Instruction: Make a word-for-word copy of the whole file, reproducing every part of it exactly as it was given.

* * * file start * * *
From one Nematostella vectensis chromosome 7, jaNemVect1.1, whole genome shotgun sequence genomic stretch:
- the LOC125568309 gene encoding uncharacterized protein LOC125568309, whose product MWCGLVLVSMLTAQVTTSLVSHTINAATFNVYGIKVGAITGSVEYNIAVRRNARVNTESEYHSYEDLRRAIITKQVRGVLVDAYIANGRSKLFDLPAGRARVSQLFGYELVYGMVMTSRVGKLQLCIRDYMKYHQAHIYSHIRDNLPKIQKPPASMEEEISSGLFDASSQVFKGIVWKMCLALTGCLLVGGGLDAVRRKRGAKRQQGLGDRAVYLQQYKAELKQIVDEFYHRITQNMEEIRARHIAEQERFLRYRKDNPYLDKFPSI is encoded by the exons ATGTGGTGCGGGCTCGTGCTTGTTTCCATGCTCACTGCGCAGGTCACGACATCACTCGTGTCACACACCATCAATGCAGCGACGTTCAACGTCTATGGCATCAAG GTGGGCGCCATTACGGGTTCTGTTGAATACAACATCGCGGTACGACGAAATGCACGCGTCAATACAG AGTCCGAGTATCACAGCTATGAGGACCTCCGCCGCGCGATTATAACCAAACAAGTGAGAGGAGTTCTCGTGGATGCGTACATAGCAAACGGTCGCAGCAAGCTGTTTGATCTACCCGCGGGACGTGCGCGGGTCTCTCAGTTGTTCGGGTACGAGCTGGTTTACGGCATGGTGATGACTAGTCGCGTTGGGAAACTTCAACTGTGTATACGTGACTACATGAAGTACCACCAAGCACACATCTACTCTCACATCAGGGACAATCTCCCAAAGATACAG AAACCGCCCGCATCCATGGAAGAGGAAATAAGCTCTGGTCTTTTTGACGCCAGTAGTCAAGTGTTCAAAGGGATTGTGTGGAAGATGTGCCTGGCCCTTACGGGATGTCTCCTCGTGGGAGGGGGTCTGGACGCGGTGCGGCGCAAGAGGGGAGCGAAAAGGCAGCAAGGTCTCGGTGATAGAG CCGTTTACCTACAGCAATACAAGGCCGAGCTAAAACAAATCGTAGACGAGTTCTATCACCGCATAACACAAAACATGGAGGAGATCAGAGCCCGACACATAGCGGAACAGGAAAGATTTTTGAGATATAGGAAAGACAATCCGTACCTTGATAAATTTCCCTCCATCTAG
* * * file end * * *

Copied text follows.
From one Nematostella vectensis chromosome 7, jaNemVect1.1, whole genome shotgun sequence genomic stretch:
- the LOC125568309 gene encoding uncharacterized protein LOC125568309, whose product MWCGLVLVSMLTAQVTTSLVSHTINAATFNVYGIKVGAITGSVEYNIAVRRNARVNTESEYHSYEDLRRAIITKQVRGVLVDAYIANGRSKLFDLPAGRARVSQLFGYELVYGMVMTSRVGKLQLCIRDYMKYHQAHIYSHIRDNLPKIQKPPASMEEEISSGLFDASSQVFKGIVWKMCLALTGCLLVGGGLDAVRRKRGAKRQQGLGDRAVYLQQYKAELKQIVDEFYHRITQNMEEIRARHIAEQERFLRYRKDNPYLDKFPSI is encoded by the exons ATGTGGTGCGGGCTCGTGCTTGTTTCCATGCTCACTGCGCAGGTCACGACATCACTCGTGTCACACACCATCAATGCAGCGACGTTCAACGTCTATGGCATCAAG GTGGGCGCCATTACGGGTTCTGTTGAATACAACATCGCGGTACGACGAAATGCACGCGTCAATACAG AGTCCGAGTATCACAGCTATGAGGACCTCCGCCGCGCGATTATAACCAAACAAGTGAGAGGAGTTCTCGTGGATGCGTACATAGCAAACGGTCGCAGCAAGCTGTTTGATCTACCCGCGGGACGTGCGCGGGTCTCTCAGTTGTTCGGGTACGAGCTGGTTTACGGCATGGTGATGACTAGTCGCGTTGGGAAACTTCAACTGTGTATACGTGACTACATGAAGTACCACCAAGCACACATCTACTCTCACATCAGGGACAATCTCCCAAAGATACAG AAACCGCCCGCATCCATGGAAGAGGAAATAAGCTCTGGTCTTTTTGACGCCAGTAGTCAAGTGTTCAAAGGGATTGTGTGGAAGATGTGCCTGGCCCTTACGGGATGTCTCCTCGTGGGAGGGGGTCTGGACGCGGTGCGGCGCAAGAGGGGAGCGAAAAGGCAGCAAGGTCTCGGTGATAGAG CCGTTTACCTACAGCAATACAAGGCCGAGCTAAAACAAATCGTAGACGAGTTCTATCACCGCATAACACAAAACATGGAGGAGATCAGAGCCCGACACATAGCGGAACAGGAAAGATTTTTGAGATATAGGAAAGACAATCCGTACCTTGATAAATTTCCCTCCATCTAG